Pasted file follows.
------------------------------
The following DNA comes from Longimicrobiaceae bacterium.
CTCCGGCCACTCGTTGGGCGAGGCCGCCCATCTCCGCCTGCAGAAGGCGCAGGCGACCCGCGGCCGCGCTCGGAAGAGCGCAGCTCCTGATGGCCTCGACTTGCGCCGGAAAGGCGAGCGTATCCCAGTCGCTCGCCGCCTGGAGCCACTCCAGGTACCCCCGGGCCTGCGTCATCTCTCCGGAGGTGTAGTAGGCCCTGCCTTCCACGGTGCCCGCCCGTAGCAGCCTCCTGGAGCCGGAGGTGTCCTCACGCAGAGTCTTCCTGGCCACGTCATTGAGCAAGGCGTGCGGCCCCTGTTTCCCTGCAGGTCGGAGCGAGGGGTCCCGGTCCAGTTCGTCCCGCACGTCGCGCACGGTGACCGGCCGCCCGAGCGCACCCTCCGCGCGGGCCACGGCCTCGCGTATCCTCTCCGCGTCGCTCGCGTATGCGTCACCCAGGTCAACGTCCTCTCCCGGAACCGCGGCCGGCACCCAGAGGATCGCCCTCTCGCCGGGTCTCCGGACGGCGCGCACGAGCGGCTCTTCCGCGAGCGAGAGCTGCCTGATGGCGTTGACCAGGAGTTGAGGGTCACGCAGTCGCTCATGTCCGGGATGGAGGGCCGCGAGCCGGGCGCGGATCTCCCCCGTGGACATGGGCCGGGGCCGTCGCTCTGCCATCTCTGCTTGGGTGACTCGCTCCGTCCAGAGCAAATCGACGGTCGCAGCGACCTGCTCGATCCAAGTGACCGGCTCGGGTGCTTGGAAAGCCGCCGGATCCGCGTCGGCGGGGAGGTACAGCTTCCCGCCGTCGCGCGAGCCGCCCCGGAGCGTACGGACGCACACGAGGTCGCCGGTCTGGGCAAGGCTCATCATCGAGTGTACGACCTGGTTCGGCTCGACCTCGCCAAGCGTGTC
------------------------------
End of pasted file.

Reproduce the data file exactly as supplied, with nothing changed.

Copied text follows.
The following DNA comes from Longimicrobiaceae bacterium.
CTCCGGCCACTCGTTGGGCGAGGCCGCCCATCTCCGCCTGCAGAAGGCGCAGGCGACCCGCGGCCGCGCTCGGAAGAGCGCAGCTCCTGATGGCCTCGACTTGCGCCGGAAAGGCGAGCGTATCCCAGTCGCTCGCCGCCTGGAGCCACTCCAGGTACCCCCGGGCCTGCGTCATCTCTCCGGAGGTGTAGTAGGCCCTGCCTTCCACGGTGCCCGCCCGTAGCAGCCTCCTGGAGCCGGAGGTGTCCTCACGCAGAGTCTTCCTGGCCACGTCATTGAGCAAGGCGTGCGGCCCCTGTTTCCCTGCAGGTCGGAGCGAGGGGTCCCGGTCCAGTTCGTCCCGCACGTCGCGCACGGTGACCGGCCGCCCGAGCGCACCCTCCGCGCGGGCCACGGCCTCGCGTATCCTCTCCGCGTCGCTCGCGTATGCGTCACCCAGGTCAACGTCCTCTCCCGGAACCGCGGCCGGCACCCAGAGGATCGCCCTCTCGCCGGGTCTCCGGACGGCGCGCACGAGCGGCTCTTCCGCGAGCGAGAGCTGCCTGATGGCGTTGACCAGGAGTTGAGGGTCACGCAGTCGCTCATGTCCGGGATGGAGGGCCGCGAGCCGGGCGCGGATCTCCCCCGTGGACATGGGCCGGGGCCGTCGCTCTGCCATCTCTGCTTGGGTGACTCGCTCCGTCCAGAGCAAATCGACGGTCGCAGCGACCTGCTCGATCCAAGTGACCGGCTCGGGTGCTTGGAAAGCCGCCGGATCCGCGTCGGCGGGGAGGTACAGCTTCCCGCCGTCGCGCGAGCCGCCCCGGAGCGTACGGACGCACACGAGGTCGCCGGTCTGGGCAAGGCTCATCATCGAGTGTACGACCTGGTTCGGCTCGACCTCGCCAAGCGTGTC